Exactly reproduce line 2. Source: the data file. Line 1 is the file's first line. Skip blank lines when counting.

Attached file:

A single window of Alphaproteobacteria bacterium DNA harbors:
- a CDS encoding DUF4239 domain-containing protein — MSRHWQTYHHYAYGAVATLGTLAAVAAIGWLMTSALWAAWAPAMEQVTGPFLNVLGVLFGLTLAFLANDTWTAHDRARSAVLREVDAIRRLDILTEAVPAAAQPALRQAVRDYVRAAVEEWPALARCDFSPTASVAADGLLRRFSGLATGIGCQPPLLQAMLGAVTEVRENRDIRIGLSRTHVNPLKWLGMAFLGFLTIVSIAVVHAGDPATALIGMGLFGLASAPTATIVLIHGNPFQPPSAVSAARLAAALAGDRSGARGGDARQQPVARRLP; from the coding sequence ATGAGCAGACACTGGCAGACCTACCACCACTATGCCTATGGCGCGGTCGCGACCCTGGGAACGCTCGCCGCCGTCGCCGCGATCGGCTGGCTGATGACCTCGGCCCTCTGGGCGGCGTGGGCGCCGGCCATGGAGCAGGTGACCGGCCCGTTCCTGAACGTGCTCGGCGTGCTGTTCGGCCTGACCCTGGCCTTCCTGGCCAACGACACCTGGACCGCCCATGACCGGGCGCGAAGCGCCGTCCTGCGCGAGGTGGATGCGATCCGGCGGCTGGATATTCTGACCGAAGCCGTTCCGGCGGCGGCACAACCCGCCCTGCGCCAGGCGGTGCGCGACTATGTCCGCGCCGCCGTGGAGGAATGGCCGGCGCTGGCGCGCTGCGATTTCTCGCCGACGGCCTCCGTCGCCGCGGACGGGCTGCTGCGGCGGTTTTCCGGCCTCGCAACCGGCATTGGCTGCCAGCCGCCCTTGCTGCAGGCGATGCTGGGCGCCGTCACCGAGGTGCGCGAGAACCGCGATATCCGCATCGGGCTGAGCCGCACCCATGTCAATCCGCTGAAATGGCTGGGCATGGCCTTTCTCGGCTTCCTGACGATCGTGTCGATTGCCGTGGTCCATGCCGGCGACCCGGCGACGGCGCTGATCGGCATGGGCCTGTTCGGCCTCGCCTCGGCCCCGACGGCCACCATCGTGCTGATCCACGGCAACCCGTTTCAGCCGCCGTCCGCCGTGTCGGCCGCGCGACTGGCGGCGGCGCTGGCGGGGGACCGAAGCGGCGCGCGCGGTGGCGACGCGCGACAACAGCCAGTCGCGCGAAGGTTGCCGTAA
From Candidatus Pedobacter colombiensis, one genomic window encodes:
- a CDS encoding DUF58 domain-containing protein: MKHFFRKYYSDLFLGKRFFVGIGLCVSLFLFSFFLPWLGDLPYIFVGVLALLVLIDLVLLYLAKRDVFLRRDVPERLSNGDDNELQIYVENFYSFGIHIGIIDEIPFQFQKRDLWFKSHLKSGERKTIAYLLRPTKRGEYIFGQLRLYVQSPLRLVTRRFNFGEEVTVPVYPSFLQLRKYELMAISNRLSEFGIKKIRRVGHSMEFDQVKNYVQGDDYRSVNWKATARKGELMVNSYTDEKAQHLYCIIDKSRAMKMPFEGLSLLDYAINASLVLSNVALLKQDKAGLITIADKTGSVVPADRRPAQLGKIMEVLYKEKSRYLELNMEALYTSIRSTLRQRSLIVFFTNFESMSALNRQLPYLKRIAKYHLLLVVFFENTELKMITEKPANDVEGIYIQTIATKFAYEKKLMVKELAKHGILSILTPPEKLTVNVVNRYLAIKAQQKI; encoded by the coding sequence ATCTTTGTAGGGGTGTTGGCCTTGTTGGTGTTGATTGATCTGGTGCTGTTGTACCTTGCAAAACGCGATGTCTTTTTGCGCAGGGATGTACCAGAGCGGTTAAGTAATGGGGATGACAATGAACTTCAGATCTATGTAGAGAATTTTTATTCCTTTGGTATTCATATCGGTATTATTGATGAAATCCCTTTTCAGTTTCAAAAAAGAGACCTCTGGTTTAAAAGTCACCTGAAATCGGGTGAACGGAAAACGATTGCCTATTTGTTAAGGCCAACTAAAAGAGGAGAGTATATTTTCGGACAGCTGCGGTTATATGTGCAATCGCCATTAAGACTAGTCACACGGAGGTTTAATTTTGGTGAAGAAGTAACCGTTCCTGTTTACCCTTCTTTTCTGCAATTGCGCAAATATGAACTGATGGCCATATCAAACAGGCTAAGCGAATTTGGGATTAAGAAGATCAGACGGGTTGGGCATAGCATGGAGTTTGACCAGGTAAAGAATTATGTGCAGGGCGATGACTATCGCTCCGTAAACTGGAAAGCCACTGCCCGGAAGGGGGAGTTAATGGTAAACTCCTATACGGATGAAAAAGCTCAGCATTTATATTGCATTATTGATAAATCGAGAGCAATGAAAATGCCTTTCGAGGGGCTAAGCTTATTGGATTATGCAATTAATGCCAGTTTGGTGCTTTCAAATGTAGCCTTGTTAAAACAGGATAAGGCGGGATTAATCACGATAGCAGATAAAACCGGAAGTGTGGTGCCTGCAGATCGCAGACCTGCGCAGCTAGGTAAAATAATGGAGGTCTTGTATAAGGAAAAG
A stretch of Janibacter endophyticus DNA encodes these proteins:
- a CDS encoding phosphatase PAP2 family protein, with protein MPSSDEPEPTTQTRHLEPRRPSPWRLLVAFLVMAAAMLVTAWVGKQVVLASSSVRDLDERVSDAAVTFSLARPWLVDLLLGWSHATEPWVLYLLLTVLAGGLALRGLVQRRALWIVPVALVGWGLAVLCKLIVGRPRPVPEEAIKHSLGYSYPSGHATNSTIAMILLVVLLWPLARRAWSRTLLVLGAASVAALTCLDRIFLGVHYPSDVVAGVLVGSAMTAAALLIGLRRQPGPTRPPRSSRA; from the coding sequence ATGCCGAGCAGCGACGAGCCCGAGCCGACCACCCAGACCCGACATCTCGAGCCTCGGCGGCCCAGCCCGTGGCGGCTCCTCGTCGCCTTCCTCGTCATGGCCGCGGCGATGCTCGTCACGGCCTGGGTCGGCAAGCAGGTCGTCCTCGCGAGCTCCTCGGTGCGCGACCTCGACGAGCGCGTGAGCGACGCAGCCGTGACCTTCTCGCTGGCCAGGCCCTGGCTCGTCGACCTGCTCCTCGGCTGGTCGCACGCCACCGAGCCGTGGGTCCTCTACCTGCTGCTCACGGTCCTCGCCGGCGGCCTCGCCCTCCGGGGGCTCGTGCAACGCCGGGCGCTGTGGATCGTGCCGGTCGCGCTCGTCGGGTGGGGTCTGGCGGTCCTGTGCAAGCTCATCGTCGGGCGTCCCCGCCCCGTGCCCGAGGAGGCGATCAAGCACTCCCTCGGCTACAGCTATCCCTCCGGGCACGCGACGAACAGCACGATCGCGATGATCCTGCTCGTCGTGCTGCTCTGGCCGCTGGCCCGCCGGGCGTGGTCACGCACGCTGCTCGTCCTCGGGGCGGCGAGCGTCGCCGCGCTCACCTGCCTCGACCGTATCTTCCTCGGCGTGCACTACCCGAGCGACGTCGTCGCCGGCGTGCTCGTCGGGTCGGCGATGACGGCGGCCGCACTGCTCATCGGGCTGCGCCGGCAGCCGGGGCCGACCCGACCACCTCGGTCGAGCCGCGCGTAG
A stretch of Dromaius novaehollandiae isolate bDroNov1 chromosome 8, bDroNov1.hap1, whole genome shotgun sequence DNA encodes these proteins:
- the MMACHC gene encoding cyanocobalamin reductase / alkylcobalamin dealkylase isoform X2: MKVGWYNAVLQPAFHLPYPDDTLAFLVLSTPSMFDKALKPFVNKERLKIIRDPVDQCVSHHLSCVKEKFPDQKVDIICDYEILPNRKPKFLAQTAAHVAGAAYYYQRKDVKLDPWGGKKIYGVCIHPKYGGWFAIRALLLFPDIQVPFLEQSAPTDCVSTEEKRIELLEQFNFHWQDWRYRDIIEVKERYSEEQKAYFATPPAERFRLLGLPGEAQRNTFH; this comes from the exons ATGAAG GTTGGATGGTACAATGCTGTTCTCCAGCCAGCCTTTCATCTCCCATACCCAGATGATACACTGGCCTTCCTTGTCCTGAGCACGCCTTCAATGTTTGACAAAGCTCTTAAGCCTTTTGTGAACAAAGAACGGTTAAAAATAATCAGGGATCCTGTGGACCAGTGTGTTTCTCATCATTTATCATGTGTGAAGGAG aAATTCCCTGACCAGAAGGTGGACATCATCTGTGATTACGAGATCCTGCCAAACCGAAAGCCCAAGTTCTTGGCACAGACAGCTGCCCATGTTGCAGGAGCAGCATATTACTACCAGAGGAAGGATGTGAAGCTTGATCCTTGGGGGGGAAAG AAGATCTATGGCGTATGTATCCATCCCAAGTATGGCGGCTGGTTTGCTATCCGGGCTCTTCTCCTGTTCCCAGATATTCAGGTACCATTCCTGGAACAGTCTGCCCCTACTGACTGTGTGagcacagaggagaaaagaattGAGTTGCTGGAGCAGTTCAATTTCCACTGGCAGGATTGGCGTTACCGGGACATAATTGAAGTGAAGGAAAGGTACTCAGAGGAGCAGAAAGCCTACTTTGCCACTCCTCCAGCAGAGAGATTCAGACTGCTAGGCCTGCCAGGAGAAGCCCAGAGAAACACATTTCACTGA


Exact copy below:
- a CDS encoding DUF4239 domain-containing protein — MSRHWQTYHHYAYGAVATLGTLAAVAAIGWLMTSALWAAWAPAMEQVTGPFLNVLGVLFGLTLAFLANDTWTAHDRARSAVLREVDAIRRLDILTEAVPAAAQPALRQAVRDYVRAAVEEWPALARCDFSPTASVAADGLLRRFSGLATGIGCQPPLLQAMLGAVTEVRENRDIRIGLSRTHVNPLKWLGMAFLGFLTIVSIAVVHAGDPATALIGMGLFGLASAPTATIVLIHGNPFQPPSAVSAARLAAALAGDRSGARGGDARQQPVARRLP; from the coding sequence ATGAGCAGACACTGGCAGACCTACCACCACTATGCCTATGGCGCGGTCGCGACCCTGGGAACGCTCGCCGCCGTCGCCGCGATCGGCTGGCTGATGACCTCGGCCCTCTGGGCGGCGTGGGCGCCGGCCATGGAGCAGGTGACCGGCCCGTTCCTGAACGTGCTCGGCGTGCTGTTCGGCCTGACCCTGGCCTTCCTGGCCAACGACACCTGGACCGCCCATGACCGGGCGCGAAGCGCCGTCCTGCGCGAGGTGGATGCGATCCGGCGGCTGGATATTCTGACCGAAGCCGTTCCGGCGGCGGCACAACCCGCCCTGCGCCAGGCGGTGCGCGACTATGTCCGCGCCGCCGTGGAGGAATGGCCGGCGCTGGCGCGCTGCGATTTCTCGCCGACGGCCTCCGTCGCCGCGGACGGGCTGCTGCGGCGGTTTTCCGGCCTCGCAACCGGCATTGGCTGCCAGCCGCCCTTGCTGCAGGCGATGCTGGGCGCCGTCACCGAGGTGCGCGAGAACCGCGATATCCGCATCGGGCTGAGCCGCACCCATGTCAATCCGCTGAAATGGCTGGGCATGGCCTTTCTCGGCTTCCTGACGATCGTGTCGATTGCCGTGGTCCATGCCGGCGACCCGGCGACGGCGCTGATCGGCATGGGCCTGTTCGGCCTCGCCTCGGCCCCGACGGCCACCATCGTGCTGATCCACGGCAACCCGTTTCAGCCGCCGTCCGCCGTGTCGGCCGCGCGACTGGCGGCGGCGCTGGCGGGGGACCGAAGCGGCGCGCGCGGTGGCGACGCGCGACAACAGCCAGTCGCGCGAAGGTTGCCGTAA